2. Materials and Methods

2.1. Study Site: Plant Diversity Management

The experiment was carried out in wheat crops grown with two different field management regimes located at the Integrated Unit of the Faculty of Agronomy, Mar del Plata National University and Balcarce Experimental Extension of the National Institute of Agricultural Technology (UIB) (37°45′S 58°18′W), from August to December 2007 and 2008. The site was established in 2004 and comprised two plots of 6,400 m2 each being 20 m apart, with different management systems and representing two environments: a crop with a high plant diversity (HPD) with the introduction of refuge strips, and a crop of low plant diversity (LPD) without refuge strips. Refuges consisted of 3 m-wide strips [30] and 10 perennial flowering and aromatic species were planted in the central half meter: Thymus vulgaris, Melisa officinalis, Coriandrum sativum, Artemisia absinthium, Lavandula officinalis, Rosmarinus officinalis, Ruta graveolens, Salvia officinalis, Origanum vulgare, Calendula officinalis, Chrysanthemum leucanthemum, and Helianthus annuus. In addition, Medicago sativa was seeded for 1 m on each side of the refuge strips [20]. These plant species were selected to provide pollen, nectar, overwintering refuges, and potential prey resources for natural enemies. Two small plots of 1,600 m2 (40 m × 40 m) of each environment were selected for our study and were 60 m apart (Figure 1). Each plot was sown with wheat (Klein Chajá) in 17.5 cm rows, at a density of 350 seeds/m2 on 10 August 2007 and 6 August 2008. During the study, there were no applications of herbicide or insecticide to the crop or refuge strip.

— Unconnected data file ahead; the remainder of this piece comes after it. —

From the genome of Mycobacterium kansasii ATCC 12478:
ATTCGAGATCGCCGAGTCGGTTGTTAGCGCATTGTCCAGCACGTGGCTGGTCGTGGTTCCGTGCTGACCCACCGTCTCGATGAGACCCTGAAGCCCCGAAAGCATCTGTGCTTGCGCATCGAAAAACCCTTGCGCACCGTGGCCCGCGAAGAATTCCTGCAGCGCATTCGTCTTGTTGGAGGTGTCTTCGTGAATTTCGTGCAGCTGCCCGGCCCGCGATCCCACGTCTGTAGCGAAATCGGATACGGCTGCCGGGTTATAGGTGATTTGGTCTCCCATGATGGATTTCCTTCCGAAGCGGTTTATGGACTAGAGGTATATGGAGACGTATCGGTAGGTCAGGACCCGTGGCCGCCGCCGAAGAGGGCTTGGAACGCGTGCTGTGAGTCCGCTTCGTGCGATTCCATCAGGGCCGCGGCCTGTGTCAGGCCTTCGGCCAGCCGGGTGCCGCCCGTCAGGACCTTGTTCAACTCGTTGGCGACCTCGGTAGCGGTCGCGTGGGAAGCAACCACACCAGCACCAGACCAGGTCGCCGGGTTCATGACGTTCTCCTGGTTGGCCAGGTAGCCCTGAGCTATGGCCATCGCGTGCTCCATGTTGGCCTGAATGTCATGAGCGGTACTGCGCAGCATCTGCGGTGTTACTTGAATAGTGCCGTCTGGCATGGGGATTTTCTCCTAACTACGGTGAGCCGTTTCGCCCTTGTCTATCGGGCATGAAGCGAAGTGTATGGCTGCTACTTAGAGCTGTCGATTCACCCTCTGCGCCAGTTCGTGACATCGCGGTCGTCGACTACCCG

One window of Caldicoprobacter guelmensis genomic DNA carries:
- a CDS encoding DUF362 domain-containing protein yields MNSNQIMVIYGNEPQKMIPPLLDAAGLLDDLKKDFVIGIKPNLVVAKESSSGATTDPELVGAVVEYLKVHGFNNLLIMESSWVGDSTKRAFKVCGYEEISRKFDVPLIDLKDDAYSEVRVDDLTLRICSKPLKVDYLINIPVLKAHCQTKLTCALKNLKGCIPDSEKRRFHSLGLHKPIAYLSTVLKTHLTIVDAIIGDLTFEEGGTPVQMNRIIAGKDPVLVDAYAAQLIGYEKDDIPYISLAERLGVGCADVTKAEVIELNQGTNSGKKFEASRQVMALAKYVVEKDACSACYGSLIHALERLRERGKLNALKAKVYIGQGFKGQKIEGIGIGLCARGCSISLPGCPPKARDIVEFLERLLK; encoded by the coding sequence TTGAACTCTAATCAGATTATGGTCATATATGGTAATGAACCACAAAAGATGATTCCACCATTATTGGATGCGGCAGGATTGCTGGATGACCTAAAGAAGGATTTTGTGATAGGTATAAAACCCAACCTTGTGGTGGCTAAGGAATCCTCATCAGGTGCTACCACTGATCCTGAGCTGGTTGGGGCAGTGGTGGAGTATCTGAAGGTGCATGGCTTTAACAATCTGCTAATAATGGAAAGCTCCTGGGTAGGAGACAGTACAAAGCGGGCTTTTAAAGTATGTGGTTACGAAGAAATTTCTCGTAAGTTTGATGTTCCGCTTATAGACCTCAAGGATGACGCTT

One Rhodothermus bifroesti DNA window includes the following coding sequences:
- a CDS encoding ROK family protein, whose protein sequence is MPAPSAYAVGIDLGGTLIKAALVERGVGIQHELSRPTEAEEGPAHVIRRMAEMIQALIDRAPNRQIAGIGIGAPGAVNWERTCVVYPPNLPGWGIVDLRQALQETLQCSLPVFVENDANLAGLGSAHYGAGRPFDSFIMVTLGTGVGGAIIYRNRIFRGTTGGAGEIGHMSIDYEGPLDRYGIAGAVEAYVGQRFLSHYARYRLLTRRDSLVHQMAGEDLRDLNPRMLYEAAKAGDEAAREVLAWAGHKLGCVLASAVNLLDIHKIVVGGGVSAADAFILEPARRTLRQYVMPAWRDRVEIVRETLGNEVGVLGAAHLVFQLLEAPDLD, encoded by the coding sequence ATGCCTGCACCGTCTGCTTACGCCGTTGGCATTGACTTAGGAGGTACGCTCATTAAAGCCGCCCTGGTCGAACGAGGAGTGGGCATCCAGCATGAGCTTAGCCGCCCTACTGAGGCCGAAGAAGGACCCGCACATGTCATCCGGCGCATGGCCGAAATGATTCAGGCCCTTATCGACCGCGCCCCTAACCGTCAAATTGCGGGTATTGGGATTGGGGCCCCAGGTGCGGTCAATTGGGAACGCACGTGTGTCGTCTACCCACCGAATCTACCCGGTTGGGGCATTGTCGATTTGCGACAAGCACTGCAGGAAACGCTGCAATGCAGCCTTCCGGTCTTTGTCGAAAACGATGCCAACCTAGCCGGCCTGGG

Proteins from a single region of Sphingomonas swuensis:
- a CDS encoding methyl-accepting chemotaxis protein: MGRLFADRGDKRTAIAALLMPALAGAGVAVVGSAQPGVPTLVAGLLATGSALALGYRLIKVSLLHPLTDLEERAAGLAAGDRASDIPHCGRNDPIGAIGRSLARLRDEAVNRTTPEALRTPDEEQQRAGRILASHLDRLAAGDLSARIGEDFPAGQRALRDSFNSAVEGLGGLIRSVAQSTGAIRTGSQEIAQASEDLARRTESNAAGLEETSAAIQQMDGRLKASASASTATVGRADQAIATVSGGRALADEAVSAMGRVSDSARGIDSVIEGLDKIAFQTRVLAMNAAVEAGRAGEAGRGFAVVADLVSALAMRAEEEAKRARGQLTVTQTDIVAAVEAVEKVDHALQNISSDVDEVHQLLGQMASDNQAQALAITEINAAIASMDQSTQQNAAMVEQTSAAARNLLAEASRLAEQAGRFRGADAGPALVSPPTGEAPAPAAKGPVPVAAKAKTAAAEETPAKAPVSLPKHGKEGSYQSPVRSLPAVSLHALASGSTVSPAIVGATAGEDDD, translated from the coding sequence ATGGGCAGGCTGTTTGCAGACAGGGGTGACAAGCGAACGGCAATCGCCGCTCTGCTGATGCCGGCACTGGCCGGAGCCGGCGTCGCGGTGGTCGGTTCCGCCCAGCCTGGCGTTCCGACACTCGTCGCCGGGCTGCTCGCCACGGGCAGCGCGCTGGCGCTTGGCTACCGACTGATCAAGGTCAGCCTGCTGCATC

789532.fig.001
Figure 1: Representative plot to explain the layout of the two treatments of wheat crops with a high plant diversity (HPD) and low plant diversity (LPD) in 2007-2008. See text for a description of the experimental design.
2.2. Sampling Procedure

Natural populations of aphids and coccinellids were sampled weekly from 5 September to 26 December 2007, and from 2 September to 22 December 2008. Nine sampling sites consisting of four plants were randomly selected for each sampling date. On each sampling date, we quantified all the aphids and coccinellids present by carefully inspecting each plant. Larval stages of coccinellids that could not be identified were taken to the Service and Research Unit of the Agricultural Zoology Laboratory (LISEZA) at the UIB, and reared to adulthood in a growth chamber, under 16L : 8D light conditions; 22 ± 2°C temperature, and 80% relative humidity. Emerging adults were identified using an Olympus 160x stereoscopic microscope and the taxonomic key of Saini and de Coll [22], and the entomological collection of insects of LIZEZA was used for reference. We investigated the numerical response of predators by plotting aphid density against concurrent variation in adults and larvae of E. connexa recorded in the same year, for each management system.